Java utils collections: Map

Difference between HashMap, LinkedHashMap and TreeMap

  • HashMap makes absolutely no guarantees about the iteration order. It can (and will) even change completely when new elements are added.
  • TreeMap will iterate according to the “natural ordering” of the keys according to their compareTo() method (or an externally supplied Comparator). Additionally, it implements the SortedMap interface, which contains methods that depend on this sort order.
  • LinkedHashMap will iterate in the order in which the entries were put into the map

hashtables.JPG

taken from:

https://stackoverflow.com/questions/2889777/difference-between-hashmap-linkedhashmap-and-treemap

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String … and Generating Javadocs

In java we can pass some arguments in methods. Sometimes we want to pass the array of objects. So if you see writeText(String … text) is actually nothing but array of Strings. It’s same as writeText(String[] text).

To easily Generate javadocs in Intelij Idea you can use this shorcut.

type /** then press enter. This applies for the methods. Later you can add more details to that javadoc

ex.:

/**

public String addText(String[] text){

return ‘abc’;}

becomes

/**
 *
 * @param text
 * @return 
 */

public String addText(String[] text){

return ‘abc’;}

Java Streams

Since java 8, we have access to java streams api. It works similar to java collections(List, Set, Queue).

The Java 8 Streams can be seen as lazily constructed Collections, where the values are computed when user demands for it. Actual Collections behave absolutely opposite to it and they are set of eagerly computed values (no matter if the user demands for a particular value or not).

Just like functional programming languages, Streams support Aggregate Operations. The common aggregate operations are filter, map, reduce, find, match, sort. These operations can be executed in series or in parallel.

The Streams also support Pipelining and Internal Iterations. The Java 8 Streams are designed in such a way that most of its stream operations returns Streams only. This help us creating chain of various stream operations. This is called as pipelining. The pipelined operations looks similar to a sql query. ex. a.b().c()

Source: https://dzone.com/articles/understanding-java-8-streams-1

Action time: Let’s start some project

Dear readers and me, I’ve decided that I should start developing my own application. Only this action can justify my accumulation of knowledge. Therefore, let’s decide on couple things:

  1. Frontend: jQuery, AJAX and JavaScript
  2. Backend: Spring framework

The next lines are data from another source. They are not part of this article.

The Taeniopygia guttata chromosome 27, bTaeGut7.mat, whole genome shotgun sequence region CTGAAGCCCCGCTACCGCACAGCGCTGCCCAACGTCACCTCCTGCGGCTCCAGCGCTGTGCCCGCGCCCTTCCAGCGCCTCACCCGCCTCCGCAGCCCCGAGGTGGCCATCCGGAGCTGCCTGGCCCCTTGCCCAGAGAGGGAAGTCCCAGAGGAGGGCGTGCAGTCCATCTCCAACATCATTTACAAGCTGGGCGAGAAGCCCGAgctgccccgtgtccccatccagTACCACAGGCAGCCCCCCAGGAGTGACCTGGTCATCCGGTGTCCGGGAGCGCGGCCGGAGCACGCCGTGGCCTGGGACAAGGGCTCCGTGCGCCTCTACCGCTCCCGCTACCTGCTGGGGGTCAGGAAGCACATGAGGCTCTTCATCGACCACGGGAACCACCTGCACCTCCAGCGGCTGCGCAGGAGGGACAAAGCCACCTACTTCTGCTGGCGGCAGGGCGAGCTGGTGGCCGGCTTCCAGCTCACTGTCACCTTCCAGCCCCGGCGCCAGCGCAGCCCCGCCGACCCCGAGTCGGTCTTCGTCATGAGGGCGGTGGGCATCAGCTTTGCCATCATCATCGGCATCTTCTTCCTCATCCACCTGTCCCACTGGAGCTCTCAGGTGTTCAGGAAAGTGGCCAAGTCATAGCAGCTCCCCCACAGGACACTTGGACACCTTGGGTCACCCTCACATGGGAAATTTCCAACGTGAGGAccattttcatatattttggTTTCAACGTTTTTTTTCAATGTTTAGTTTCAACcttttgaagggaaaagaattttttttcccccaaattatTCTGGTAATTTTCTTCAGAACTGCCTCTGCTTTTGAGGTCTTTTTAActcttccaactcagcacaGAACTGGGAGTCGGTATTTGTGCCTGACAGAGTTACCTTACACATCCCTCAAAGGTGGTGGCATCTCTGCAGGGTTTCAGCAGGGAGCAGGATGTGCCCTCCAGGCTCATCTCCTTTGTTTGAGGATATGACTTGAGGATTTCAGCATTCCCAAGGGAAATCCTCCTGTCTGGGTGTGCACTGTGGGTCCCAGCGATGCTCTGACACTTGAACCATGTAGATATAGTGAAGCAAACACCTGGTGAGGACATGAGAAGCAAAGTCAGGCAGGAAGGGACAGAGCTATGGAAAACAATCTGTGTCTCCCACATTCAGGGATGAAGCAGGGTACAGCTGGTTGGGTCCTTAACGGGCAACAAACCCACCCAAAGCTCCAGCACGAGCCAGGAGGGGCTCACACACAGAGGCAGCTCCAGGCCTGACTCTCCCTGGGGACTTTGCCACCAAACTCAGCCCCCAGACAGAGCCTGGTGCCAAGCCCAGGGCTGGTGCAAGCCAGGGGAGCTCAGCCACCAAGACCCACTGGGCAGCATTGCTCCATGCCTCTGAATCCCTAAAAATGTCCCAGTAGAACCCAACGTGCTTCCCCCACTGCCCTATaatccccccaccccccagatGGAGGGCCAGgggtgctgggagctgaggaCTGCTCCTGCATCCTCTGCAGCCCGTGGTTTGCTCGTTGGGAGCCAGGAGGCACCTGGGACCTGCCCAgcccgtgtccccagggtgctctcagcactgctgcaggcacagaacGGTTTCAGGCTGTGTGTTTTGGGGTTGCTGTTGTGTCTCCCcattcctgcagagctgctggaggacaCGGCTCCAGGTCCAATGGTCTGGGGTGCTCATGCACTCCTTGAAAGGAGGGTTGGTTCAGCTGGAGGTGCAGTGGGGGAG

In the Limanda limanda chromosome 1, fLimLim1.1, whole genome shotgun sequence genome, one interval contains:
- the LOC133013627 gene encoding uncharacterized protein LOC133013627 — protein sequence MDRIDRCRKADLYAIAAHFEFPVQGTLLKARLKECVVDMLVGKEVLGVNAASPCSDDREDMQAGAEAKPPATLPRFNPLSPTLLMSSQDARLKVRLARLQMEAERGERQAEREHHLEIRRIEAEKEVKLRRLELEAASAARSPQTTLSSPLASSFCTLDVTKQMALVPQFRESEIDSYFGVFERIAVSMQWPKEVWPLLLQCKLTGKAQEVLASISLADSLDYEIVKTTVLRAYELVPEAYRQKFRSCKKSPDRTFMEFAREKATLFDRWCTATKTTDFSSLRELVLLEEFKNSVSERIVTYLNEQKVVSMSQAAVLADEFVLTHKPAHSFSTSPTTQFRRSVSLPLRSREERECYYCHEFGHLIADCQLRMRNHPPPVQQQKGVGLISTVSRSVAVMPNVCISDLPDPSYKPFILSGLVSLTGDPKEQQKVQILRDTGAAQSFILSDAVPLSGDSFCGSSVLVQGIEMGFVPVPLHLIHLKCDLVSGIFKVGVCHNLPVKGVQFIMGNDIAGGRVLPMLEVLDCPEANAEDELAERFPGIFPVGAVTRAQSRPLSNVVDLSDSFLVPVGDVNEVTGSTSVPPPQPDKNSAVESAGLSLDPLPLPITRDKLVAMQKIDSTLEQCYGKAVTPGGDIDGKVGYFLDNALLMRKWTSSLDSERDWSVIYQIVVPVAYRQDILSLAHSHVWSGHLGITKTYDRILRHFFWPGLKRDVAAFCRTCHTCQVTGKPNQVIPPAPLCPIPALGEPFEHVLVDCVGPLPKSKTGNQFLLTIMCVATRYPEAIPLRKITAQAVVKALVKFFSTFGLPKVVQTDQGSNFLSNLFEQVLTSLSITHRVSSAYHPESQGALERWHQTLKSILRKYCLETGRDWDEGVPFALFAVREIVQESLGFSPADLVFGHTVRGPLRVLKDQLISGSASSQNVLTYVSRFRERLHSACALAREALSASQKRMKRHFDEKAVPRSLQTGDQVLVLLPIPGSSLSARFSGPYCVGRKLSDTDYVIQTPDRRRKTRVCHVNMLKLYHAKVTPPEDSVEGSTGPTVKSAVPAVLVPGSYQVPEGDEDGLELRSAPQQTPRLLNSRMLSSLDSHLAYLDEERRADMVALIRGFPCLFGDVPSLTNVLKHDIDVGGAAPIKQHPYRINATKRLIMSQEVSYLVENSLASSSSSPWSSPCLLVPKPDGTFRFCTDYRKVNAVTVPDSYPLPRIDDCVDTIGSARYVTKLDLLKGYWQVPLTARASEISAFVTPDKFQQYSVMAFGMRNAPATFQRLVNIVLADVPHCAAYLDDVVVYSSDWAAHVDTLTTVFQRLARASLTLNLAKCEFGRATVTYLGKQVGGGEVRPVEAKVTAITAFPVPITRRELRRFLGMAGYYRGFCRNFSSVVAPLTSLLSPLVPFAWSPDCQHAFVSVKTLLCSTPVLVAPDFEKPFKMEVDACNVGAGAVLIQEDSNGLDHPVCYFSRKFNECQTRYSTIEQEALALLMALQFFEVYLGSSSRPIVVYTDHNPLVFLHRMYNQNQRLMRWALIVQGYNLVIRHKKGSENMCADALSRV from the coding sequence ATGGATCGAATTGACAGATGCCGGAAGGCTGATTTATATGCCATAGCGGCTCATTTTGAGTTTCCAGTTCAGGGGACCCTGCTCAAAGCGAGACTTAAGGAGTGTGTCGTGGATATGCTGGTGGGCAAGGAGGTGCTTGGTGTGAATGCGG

As for app idea, I’ve decided that I will be making clone of project which I’m working on now. But I won’t reuse any materials from it, only the knowledge I’ve acquired. I want my project to be opensource so all the codes will be available on my GitHub account. The link I will put once I got anything to show.

Thank you.

Java SE 8 OCA exam: Chapter 5

This is one of the most important chapters as it’s covers the principles of the OOP.

Note:

1. As you know, a Java fle can have many classes but at most one public class. In fact, it
may have no
public class at all. One feature of using the default package private modifier
is that you can define many classes within the same Java file

2.  The rules for applying class access modifiers are identical for interfaces. There can be at
most one
public class or interface in a Java file. Like classes, top-level interfaces can also
be declared with the
public or default modifiers.

3.  In Java, all classes inherit from a single class, java.lang.Object.  Furthermore, java.lang.Object is the only class that doesn’t have any parent classes. When we create new class it will automatically add extends java.lang.Object even thought it’s invisible:
public class Zoo {
}
public class Zoo extends java.lang.Object {
}

4.

Like the this() command that you saw in Chapter 4, the super() command may only
be used as the frst statement of the constructor. For example, the following two class defnitions will not compile:
public class Zoo {
public Zoo() {
System.out.println(“Zoo created”);
super(); // DOES NOT COMPILE
}
}

5. Super tricky. If the subclass has auto constructor it will call it’s super class constructor first, which may be also auto generated. However, when child’s auto constructor is calling the super class’s constructor AND super class’s constructor already have constructor with different signature (ex. public Father(int a)) then the child’s constructor will not compile. Because it’s superclass’s constructor becomes undefined. JAVA WTF?

Introducing Class Inheritance

Inheritance is the process by which the new child subclass automatically includes any
public or protected primitives, objects, or methods defined in the parent class.

Java supports single inheritance, by which a class may inherit from only one direct parent class.

Java also supports multiple levels of inheritance, by which one class may extend